Wednesday, May 17, 2017
Himalaya Spring 2017: First Summits of Lhotse, South African Climber Detained
We'll start on Lhotse, the fourth highest mountain on the planet and the closest neighbor to Everest. Yesterday, a team of Sherpa's completed fixing ropes to the summit of the mountain, becoming the first people to stand on top of that peak in three years. According to The Himalayan Times, that group consisted of Tshering Pemba Sherpa, Temba Bhote, Phurba Wangdi Sherpa, and Jangbu Sherpa, along with a few others, were amongst those who installed the lines and made the push to the top. They've now cleared the way for others to follow, with about 100 climbers expected to make the attempt in the days ahead.
As with Everest, it didn't take long for another climber to summit Lhotse once the lines were in place. Also reaching the top of the mountain were Indian climber Debasish Biswas, John Snorri Sigursson of Iceland and Cian O Brolchain from Ireland, as well as Tsering Pemba Sherpa and Ang Chhiring Sherpa all summited. An unnamed female climber from New Zealand was also part of the summit push.
Meanwhile, The Times is also reporting that back in Kathmandu, officials have arrested Ryan Sean Davy, the South African mountaineer who attempted to climb Everest without a permit. Davy has admitted to climbing as high as 7315 meters (24,000 ft) on the South Side of the mountain before he was discovered. At that time, he was escorted off the mountain and his passport was confiscated by Nepal's Department of Tourism. He was told to report to the DoT to retrieve said passport, and when he did so yesterday evening he was arrested. The cost of a permit to climb Everest is $11,000. No word on how long Davy will be held or what fines he'll need to pay.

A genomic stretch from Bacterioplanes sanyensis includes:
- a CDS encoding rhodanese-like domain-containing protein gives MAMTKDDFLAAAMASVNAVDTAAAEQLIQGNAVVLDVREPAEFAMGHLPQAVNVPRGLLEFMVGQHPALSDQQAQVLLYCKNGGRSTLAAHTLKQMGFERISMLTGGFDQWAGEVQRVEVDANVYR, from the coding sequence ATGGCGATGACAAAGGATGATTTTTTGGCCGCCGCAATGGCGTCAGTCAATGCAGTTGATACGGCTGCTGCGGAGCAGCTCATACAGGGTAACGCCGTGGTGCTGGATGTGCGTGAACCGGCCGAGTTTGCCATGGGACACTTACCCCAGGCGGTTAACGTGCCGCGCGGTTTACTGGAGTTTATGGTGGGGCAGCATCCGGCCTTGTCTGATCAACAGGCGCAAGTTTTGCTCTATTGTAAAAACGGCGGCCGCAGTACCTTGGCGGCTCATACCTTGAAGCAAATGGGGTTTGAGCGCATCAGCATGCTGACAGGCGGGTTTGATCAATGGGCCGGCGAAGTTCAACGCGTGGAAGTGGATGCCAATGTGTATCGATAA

Speaking of Everest, it seems that the teams there are now readying for a weekend summit push as expected. The Mountain Professionals have officially announced their plans to depart Base Camp for Camp 2 tomorrow, which would put them on the summit on Sunday, provided everything goes as planned.
The weather report indicates that conditions continue to be in flux, and the weather window could be a tenuous one. Still, some teams are willing to jump at the opportunity to get out in front of the crowds, and the conditions are expected to be good on Saturday and Sunday. Hopefully the forecast will hold long enough for the climbers to get up and down safely.
With Mountain Professionals showing their hand, others are likely to follow. It usually only takes one team to get things started, and the others will launch their bids as well. That means we can expect a busy weekend on the tallest mountain on the planet, and if the weather holds, we will likely see a string of summits heading into next week.
Good luck to everyone preparing to head out. Get up and down safely.